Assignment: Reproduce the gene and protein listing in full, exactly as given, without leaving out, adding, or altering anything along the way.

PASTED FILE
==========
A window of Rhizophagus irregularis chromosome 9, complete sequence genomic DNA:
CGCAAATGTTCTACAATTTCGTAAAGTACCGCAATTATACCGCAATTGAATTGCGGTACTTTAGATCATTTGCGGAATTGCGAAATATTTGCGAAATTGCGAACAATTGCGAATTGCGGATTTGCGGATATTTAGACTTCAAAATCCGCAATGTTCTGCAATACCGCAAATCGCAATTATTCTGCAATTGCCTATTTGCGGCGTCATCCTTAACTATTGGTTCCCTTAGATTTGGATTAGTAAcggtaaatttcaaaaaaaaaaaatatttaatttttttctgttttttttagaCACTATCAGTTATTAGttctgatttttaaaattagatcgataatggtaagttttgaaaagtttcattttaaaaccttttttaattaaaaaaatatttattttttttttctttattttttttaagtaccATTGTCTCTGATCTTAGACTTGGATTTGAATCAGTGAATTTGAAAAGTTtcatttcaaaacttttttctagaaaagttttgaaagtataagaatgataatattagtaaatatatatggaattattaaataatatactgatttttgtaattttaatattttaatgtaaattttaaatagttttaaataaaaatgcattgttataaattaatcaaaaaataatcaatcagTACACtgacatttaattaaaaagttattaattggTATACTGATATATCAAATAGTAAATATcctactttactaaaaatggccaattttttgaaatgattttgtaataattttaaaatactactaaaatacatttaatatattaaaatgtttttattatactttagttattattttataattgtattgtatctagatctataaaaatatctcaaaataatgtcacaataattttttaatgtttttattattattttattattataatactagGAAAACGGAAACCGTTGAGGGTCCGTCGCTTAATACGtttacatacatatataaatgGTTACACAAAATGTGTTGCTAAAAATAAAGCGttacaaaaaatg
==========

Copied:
A window of Rhizophagus irregularis chromosome 9, complete sequence genomic DNA:
CGCAAATGTTCTACAATTTCGTAAAGTACCGCAATTATACCGCAATTGAATTGCGGTACTTTAGATCATTTGCGGAATTGCGAAATATTTGCGAAATTGCGAACAATTGCGAATTGCGGATTTGCGGATATTTAGACTTCAAAATCCGCAATGTTCTGCAATACCGCAAATCGCAATTATTCTGCAATTGCCTATTTGCGGCGTCATCCTTAACTATTGGTTCCCTTAGATTTGGATTAGTAAcggtaaatttcaaaaaaaaaaaatatttaatttttttctgttttttttagaCACTATCAGTTATTAGttctgatttttaaaattagatcgataatggtaagttttgaaaagtttcattttaaaaccttttttaattaaaaaaatatttattttttttttctttattttttttaagtaccATTGTCTCTGATCTTAGACTTGGATTTGAATCAGTGAATTTGAAAAGTTtcatttcaaaacttttttctagaaaagttttgaaagtataagaatgataatattagtaaatatatatggaattattaaataatatactgatttttgtaattttaatattttaatgtaaattttaaatagttttaaataaaaatgcattgttataaattaatcaaaaaataatcaatcagTACACtgacatttaattaaaaagttattaattggTATACTGATATATCAAATAGTAAATATcctactttactaaaaatggccaattttttgaaatgattttgtaataattttaaaatactactaaaatacatttaatatattaaaatgtttttattatactttagttattattttataattgtattgtatctagatctataaaaatatctcaaaataatgtcacaataattttttaatgtttttattattattttattattataatactagGAAAACGGAAACCGTTGAGGGTCCGTCGCTTAATACGtttacatacatatataaatgGTTACACAAAATGTGTTGCTAAAAATAAAGCGttacaaaaaatg